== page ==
Though the January jobless rate is lower than it was as the COVID-19 pandemic began, most Americans still describe joblessness as a “very serious” national problem. In the latest Economist/YouGov poll, most also think that it is actually higher than the 6.3% the Bureau of Labor Statistics reported last week.
Less than one in five know the correct unemployment rate, now between 6% and 7%. Half (53%) put it higher than that, while less than one in ten think it is lower. Most distrust the rate and believe there are more people out of work than the government reports. Three in five (63%) believe there are more unemployed people than the government numbers show, and just 16% believe the statistics are accurate.
Even more of those who have had a family member (or themselves) lose a job because of the coronavirus pandemic believe the statistics don’t tell the whole story. Two-thirds (69%) who have been personally impacted perceive the unemployment numbers as higher than indicated.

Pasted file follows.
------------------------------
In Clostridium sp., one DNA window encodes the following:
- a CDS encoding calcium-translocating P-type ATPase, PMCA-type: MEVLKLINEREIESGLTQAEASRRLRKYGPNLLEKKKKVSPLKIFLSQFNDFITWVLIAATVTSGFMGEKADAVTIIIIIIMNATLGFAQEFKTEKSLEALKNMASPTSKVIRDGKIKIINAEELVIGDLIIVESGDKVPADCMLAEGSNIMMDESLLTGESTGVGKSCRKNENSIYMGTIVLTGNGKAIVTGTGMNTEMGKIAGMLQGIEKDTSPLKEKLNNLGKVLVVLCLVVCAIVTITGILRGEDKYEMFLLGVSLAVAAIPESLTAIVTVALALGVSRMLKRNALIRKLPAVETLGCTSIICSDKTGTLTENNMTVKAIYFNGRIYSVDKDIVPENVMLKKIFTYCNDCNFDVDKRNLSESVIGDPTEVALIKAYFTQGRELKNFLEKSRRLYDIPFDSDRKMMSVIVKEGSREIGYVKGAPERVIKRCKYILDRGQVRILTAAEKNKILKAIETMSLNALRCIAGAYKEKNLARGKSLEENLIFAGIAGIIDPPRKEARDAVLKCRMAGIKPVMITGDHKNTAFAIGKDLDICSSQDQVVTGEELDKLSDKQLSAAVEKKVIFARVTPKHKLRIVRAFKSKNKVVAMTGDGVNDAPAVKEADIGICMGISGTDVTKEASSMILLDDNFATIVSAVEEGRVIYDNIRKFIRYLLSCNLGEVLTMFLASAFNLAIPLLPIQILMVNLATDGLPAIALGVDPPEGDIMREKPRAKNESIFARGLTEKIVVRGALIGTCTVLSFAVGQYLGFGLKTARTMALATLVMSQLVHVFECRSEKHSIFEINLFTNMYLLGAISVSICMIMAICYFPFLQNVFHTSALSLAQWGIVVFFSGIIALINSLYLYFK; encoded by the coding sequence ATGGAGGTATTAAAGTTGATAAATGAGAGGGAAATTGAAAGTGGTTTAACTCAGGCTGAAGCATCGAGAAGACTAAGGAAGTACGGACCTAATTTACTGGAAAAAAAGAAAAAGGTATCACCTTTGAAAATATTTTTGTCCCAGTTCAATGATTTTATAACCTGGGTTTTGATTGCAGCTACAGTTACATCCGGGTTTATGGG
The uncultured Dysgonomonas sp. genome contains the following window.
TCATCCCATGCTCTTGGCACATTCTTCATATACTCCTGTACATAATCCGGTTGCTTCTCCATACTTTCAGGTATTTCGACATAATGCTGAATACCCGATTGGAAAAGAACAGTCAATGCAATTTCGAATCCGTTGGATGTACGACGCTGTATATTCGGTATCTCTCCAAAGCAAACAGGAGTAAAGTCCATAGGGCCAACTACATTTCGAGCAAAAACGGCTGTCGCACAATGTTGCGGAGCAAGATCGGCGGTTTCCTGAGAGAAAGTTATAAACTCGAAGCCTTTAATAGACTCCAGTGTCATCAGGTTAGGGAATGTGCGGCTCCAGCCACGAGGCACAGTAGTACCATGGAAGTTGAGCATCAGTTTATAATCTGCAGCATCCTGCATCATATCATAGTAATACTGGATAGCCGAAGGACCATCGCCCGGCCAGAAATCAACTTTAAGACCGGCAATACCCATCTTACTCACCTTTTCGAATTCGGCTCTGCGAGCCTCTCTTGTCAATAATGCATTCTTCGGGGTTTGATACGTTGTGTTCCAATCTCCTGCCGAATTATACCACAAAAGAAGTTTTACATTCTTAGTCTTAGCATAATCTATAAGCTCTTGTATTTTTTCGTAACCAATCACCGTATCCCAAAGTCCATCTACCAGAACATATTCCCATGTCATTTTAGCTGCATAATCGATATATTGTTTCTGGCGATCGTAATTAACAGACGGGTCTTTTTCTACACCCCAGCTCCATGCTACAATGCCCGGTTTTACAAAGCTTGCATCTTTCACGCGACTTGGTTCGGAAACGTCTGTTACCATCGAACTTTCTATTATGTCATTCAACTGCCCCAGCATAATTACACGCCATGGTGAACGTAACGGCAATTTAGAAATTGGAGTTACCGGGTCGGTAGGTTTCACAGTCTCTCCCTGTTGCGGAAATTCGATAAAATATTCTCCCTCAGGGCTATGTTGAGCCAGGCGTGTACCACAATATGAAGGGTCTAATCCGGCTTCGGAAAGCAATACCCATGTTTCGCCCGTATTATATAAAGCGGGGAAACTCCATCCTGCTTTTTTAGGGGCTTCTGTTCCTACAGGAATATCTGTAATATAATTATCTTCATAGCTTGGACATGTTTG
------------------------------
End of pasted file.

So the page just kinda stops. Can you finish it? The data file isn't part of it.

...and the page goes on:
Despite that, most Americans would rather pay attention to the jobless indicators than to any other measure of the health of the economy. Overall, nearly half (46%) say the jobless rate is the best economic indicator, followed by prices (selected by 23%) and a respondents’ personal finances (10%). The stock market is last, chosen by only 5%. Just 6% of those who own stock think of the market as the best economic indicator. Like the rest of the public, they put unemployment in first place.
But there is skepticism about any measure. How good a job does the unemployment rate do explaining the health of the economy? One-third (34%) say the national unemployment rate does a “fair” job explaining the actual health of the national economy. Three in 10 (30%) describe it as a very good or good measure, while 22% call it poor or very poor.
Methodology: The Economist survey was conducted by YouGov using a nationally representative sample of 1,500 US Adult Citizens interviewed online between February 6 - 9, 2021. This sample was weighted according to gender, age, race, and education based on the American Community Survey, conducted by the US Bureau of the Census, as well as 2016 Presidential vote, registration status, geographic region, and news interest. Respondents were selected from YouGov’s opt-in panel to be representative of all US citizens. The margin of error is approximately 3.0% for the overall sample.